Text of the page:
The fast food awards

By Les Linz

Ever since the days of June Cleaver, our lives have been getting busier and busier.

We seldom sit down together as a family to eat our dinners at home anymore (kudos to “Blue Bloods”), and more often than not, the chef of the house makes reservations, rather than beef stroganoff.

Sure, we can go to the neighborhood sit-down, dine-in establishment, wait on the wait staff (recently depleted by a combination of COVID and incentives to remain unemployed), all the while being compelled to leave a well-earned tip or we can go to the local “fast” food haunt of choice and load up on so-called dollar menu items and combo meals (which often cost more than if you order the items separately, but more on taxes of the mathematically impaired at another time).

Fast food is certainly big business.

According to industry statistics, the genre racked up nearly $648 billion in revenue in 2019 alone, which is expected to more than double in the next seven years. It did actually go down about $78 billion in 2020, no doubt due to the COVID crisis.

Historically, this represents a tremendous increase from 1970 when said revenue was a mere $6 billion to about $200 billion some 45 years later, a 33-fold increase in that time frame.

At present, of the 200,000 fast food eateries in America, 7% are Mexican, 8% are chicken, 12% are sandwich shops, 15% are pizzerias and 30% are (you guessed it) hamburger joints.

With as many differences as there are between the 200,000, one thing they have in common are slogans.

Slogans help us remember what companies want us to remember about them: How they differ from their competitors. But what good is knowledge if we don’t apply it?

Enter the Fast Food Awards.

Yes, you’ve heard of the Emmys, Oscars and BAFTAs, but what are the FFAs?

They are the newest honors (invented by me) given to the (mostly living) of society that affect our country, for better or worse. The awards are so named based on the slogans employed by the fast food establishments that created them.

Here then are the 2021 recipients. Let’s check them out.

The Arbys Award: “We’ve got the meat.” Given out to the USDA. Second and third place go to Michelle Obama for “What are you eating today?” and Joe Biden with “I’m thinking different,” respectively.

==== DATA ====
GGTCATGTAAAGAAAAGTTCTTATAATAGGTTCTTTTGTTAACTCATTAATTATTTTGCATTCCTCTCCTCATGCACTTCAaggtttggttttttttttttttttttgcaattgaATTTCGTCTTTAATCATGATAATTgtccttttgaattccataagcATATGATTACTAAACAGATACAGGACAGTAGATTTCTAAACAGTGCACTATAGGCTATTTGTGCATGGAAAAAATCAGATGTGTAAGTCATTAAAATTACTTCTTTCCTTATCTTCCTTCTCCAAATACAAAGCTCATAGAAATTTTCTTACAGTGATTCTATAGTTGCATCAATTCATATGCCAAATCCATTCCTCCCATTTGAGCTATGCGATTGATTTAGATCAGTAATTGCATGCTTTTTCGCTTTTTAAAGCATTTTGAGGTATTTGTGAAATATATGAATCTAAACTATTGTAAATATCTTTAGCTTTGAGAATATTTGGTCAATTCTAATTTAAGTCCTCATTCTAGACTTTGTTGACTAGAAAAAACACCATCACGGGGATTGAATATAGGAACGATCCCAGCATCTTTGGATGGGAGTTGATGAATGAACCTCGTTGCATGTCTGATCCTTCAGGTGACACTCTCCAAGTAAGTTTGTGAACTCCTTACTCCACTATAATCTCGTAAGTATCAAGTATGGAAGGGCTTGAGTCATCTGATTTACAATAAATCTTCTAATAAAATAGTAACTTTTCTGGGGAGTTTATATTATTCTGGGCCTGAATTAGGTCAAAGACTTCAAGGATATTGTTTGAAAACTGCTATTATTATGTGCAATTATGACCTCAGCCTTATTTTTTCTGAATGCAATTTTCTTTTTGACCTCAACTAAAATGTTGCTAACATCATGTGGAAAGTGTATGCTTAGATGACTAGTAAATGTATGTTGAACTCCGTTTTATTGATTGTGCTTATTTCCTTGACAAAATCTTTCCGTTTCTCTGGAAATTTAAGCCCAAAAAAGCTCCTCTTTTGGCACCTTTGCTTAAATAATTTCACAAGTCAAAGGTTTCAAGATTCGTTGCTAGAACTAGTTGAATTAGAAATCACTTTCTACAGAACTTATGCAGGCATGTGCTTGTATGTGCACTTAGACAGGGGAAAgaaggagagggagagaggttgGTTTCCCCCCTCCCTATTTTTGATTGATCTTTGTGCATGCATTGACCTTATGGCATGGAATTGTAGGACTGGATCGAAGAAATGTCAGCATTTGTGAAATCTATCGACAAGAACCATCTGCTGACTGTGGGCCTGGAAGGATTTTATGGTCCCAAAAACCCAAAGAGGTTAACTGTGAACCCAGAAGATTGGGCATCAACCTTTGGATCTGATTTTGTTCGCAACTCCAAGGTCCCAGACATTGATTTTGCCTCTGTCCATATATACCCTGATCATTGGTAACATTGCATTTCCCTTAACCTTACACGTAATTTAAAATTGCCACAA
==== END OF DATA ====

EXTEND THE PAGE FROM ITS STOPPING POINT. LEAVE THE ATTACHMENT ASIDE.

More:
The Auntie Anne’s Award: “Caring for other people.” For those in Congress that actually do what they said they would. Word has it that winners Nancy Mace and Lauren Boebert will share their awards with their fellow freshman colleagues that (like them) continue to accomplish the same task.

Baskin-Robbins Award: “31 flavors.” This solo award goes out to Dr. Anthony Fauci for his breathtaking COVID mind changes and flip-flops, one for every day of the month.

Boston Market Award: “Nobody does it like we do.” And the award goes to (drumroll please) … you, the voting public (Note: dead people and live ones who voted more than once were disqualified).

Burger King Award: “Home of the Whopper.” And the winner is? Press secretary Jen Psaki, Kamala Harris’ staff for “You’re the boss,” “The fire’s ready” for any member of the press corps deployed while Donald Trump was president, “Your way, right away” to Joe Biden (for his proper responses to Nancy Pelosi) and “Wake up with the king.” Recipient Secretary of State Antony Blinken.

Carl Jr.’s Award: “Without us, some guys would starve.” Goes out to the courageous men and women of our military and “Don’t bother me, I’m eating.” To Joe Biden for keeping reporters at bay when he’s out and about and the journalists are trying to get a question in past Jen or Nancy.

Chik-fil-A Award: “We didn’t invent the chicken.” Goes to the Democratic national party.

Church’s Famous Chicken Award: “You bring it home.” For all of the Congress people who do their part for pork barrel spending. “A whole lot of chicken genius” to Vladimir Putin for his sarcasm mastery.